It was 8 a.m. and the sleepy Afghan sergeant stood at what he called the front line, one month before the city of Kunduz fell to the Taliban. An unspoken agreement protected both sides. There would be no shooting.
That was the nature of the strange war the Afghans just fought, and lost, with the Taliban.
President Biden and his advisers say the Afghan military’s total collapse proved its unworthiness, vindicating the American pullout. But the extraordinary melting away of government and army, and the bloodless transition in most places so far, point to something more fundamental.
The war the Americans thought they were fighting against the Taliban was not the war their Afghan allies were fighting. That made the American war, like other such neocolonialist adventures, most likely doomed from the start.
Recent history shows it is foolish for Western powers to fight wars in other people’s lands, despite the temptations. Homegrown insurgencies, though seemingly outmatched in money, technology, arms, air power and the rest, are often better motivated, have a constant stream of new recruits, and often draw sustenance from just over the border.
Outside powers are fighting one war as visitors — occupiers — and their erstwhile allies who actually live there, something entirely different. In Afghanistan, it was not good versus evil, as the Americans saw it, but neighbor against neighbor.
When it comes to guerrilla war, Mao once described the relationship that should exist between a people and troops. “The former may be likened to water,” he wrote, “the latter to the fish who inhabit it.”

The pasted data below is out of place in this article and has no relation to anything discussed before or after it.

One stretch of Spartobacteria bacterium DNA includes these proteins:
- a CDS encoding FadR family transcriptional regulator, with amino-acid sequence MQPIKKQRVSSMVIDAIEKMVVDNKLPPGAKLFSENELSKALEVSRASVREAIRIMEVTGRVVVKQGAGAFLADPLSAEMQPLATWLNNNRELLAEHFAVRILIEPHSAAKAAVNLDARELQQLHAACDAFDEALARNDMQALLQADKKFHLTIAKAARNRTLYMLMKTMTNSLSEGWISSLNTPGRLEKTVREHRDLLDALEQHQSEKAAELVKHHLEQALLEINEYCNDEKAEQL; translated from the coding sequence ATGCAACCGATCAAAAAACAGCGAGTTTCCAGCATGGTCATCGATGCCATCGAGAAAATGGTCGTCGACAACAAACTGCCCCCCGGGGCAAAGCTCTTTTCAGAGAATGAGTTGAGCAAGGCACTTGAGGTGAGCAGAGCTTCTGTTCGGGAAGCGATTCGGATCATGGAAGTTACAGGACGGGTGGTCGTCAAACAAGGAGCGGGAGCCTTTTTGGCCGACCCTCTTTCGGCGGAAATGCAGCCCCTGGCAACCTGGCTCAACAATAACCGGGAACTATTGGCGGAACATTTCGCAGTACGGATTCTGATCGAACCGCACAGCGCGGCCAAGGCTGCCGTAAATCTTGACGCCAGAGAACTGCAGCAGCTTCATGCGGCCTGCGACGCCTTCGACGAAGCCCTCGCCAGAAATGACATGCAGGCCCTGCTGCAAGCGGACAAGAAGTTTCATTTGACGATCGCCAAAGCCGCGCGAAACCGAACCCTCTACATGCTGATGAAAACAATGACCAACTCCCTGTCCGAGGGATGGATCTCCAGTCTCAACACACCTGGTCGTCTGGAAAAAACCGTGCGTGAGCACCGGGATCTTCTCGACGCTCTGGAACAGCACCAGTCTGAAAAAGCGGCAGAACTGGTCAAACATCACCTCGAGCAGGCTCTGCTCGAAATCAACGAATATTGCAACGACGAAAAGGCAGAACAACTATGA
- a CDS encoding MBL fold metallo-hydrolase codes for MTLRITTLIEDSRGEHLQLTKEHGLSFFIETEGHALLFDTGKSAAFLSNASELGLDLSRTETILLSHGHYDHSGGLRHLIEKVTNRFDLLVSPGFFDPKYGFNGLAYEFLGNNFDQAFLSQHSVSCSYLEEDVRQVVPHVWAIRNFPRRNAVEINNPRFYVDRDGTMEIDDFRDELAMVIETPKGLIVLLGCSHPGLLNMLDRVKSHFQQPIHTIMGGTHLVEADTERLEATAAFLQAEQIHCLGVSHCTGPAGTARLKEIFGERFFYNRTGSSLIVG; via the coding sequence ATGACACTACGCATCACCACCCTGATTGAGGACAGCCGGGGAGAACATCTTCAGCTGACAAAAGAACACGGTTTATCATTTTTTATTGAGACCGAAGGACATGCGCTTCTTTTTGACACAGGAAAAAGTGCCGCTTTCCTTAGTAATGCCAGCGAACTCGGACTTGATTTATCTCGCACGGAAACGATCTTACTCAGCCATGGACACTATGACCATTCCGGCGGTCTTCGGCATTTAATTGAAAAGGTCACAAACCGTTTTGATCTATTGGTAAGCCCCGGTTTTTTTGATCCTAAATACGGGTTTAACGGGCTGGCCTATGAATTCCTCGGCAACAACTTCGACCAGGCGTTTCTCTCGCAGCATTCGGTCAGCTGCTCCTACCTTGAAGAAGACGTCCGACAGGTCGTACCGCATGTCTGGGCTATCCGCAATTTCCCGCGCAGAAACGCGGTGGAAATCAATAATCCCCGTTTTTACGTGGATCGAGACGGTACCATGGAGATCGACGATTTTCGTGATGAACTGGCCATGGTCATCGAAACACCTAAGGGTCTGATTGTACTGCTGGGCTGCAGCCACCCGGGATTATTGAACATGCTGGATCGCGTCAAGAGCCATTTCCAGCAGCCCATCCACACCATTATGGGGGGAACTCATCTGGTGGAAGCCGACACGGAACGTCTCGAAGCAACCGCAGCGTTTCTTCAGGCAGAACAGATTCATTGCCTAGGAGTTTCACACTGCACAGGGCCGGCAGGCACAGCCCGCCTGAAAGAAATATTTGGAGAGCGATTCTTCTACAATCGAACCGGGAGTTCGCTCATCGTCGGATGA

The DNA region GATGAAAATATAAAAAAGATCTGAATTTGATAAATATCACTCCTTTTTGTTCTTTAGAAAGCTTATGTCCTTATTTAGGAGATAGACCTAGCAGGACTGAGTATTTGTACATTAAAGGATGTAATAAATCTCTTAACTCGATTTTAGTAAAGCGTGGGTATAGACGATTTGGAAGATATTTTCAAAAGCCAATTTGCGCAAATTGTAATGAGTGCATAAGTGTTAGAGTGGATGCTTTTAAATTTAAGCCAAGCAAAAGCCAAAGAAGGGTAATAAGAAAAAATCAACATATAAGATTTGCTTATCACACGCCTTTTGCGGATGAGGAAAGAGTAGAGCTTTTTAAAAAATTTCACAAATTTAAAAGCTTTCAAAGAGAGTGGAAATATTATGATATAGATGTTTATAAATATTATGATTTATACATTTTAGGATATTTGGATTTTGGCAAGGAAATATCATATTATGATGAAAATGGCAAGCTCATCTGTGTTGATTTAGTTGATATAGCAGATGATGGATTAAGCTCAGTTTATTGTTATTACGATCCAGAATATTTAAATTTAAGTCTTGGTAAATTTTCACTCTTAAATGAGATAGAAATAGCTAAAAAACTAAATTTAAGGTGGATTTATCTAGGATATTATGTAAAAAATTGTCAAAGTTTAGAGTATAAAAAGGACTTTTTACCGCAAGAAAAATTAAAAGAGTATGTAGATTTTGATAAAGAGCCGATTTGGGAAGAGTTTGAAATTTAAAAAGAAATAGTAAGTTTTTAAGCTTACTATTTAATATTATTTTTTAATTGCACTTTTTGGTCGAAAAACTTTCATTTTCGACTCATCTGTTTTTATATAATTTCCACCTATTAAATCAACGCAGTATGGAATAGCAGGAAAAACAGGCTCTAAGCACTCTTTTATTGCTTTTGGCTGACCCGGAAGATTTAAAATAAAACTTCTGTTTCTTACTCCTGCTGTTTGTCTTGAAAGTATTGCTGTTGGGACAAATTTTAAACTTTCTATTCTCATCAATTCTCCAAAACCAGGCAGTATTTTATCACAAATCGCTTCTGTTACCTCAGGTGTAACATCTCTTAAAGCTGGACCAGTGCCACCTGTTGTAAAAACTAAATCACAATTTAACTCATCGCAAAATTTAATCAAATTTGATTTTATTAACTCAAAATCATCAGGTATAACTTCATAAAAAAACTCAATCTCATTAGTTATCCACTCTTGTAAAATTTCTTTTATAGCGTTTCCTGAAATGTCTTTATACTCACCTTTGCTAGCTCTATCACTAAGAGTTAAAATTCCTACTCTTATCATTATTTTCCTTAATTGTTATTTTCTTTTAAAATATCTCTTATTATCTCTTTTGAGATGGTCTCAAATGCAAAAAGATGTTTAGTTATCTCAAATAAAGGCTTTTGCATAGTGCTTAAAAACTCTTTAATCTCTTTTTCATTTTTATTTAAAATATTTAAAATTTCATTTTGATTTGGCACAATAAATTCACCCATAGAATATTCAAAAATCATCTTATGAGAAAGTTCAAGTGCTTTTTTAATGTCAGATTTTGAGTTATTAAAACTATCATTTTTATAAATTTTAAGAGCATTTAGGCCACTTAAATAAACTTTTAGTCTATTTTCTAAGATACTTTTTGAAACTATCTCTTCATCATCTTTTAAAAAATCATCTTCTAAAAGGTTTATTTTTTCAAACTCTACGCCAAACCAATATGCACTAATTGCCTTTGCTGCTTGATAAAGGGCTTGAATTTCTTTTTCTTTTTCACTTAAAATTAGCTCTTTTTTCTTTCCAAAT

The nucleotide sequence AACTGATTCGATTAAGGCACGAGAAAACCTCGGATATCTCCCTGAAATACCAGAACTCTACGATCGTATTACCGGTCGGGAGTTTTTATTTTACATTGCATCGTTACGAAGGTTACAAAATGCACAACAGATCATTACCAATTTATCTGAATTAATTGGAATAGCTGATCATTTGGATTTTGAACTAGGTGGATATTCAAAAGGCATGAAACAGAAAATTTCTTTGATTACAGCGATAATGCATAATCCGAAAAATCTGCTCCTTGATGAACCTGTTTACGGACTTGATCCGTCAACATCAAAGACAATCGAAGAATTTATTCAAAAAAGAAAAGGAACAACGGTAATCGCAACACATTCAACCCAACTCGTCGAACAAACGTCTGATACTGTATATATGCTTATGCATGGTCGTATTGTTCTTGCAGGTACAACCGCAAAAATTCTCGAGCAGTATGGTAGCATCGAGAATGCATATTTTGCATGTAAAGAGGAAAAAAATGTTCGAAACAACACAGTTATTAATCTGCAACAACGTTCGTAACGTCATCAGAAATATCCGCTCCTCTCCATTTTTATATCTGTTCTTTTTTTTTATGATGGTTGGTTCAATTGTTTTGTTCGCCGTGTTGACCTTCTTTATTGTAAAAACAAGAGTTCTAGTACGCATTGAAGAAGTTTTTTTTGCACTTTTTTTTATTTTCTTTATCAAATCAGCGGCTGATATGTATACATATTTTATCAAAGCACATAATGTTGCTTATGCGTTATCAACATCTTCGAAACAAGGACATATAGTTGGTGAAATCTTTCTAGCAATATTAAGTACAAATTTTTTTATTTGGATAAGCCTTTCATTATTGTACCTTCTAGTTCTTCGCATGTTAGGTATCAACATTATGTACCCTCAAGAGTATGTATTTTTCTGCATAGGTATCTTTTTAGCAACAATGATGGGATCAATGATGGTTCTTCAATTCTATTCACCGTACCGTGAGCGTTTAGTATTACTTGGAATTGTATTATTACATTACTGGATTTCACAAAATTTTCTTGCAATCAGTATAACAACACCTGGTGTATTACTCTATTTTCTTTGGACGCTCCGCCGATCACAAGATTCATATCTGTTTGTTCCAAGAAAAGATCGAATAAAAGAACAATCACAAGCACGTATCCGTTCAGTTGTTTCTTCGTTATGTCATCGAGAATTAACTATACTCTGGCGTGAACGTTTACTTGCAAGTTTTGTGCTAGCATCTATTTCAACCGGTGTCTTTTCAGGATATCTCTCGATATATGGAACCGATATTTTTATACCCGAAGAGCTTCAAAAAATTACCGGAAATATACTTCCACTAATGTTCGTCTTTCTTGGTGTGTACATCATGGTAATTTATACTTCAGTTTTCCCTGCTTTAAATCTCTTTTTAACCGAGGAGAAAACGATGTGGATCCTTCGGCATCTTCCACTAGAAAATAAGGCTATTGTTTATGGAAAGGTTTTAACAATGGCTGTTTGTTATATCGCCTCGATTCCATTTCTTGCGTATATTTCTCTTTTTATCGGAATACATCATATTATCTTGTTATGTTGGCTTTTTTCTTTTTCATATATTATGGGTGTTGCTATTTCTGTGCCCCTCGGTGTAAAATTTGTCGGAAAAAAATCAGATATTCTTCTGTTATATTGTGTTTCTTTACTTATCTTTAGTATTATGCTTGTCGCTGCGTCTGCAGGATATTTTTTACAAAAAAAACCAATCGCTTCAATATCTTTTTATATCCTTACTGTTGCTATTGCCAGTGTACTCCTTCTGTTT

And when it came to Afghanistan, the Americans were a fish out of water. Just as the Russians had been in the 1980s. Just as the Americans were in Vietnam in the 1960s. And as the French were in Algeria in the 1950s. And the Portuguese during their futile attempts to keep their African colonies in the ’60s and ’70s. And the Israelis during their occupation of southern Lebanon in the ’80s.
Each time the intervening power in all these places announced that the homegrown insurgency had been definitively beaten, or that a corner had been turned, smoldering embers led to new conflagrations.
The Americans thought they had defeated the Taliban by the end of 2001. They were no longer a concern. But the result was actually far more ambiguous.
“Most had essentially melted away, and we weren’t sure where they’d gone,” wrote Brig. Gen. Stanley McChrystal, as quoted by the historian Carter Malkasian in a new book, “The American War in Afghanistan.”
In fact, the Taliban were never actually beaten. Many had been killed by the Americans, but the rest simply faded into the mountains and villages, or across the border into Pakistan, which has succored the movement since its inception.
By 2006, they had reconstituted sufficiently to launch a major offensive. The end of the story played out in the grim and foreordained American humiliation that unfolded over the past week — the consecration of the U.S. military loss.
“In the long run all colonial wars are lost,” the historian of Portugal’s misadventures in Africa, Patrick Chabal, wrote 20 years ago, just as the Americans were becoming fatally embroiled in Afghanistan.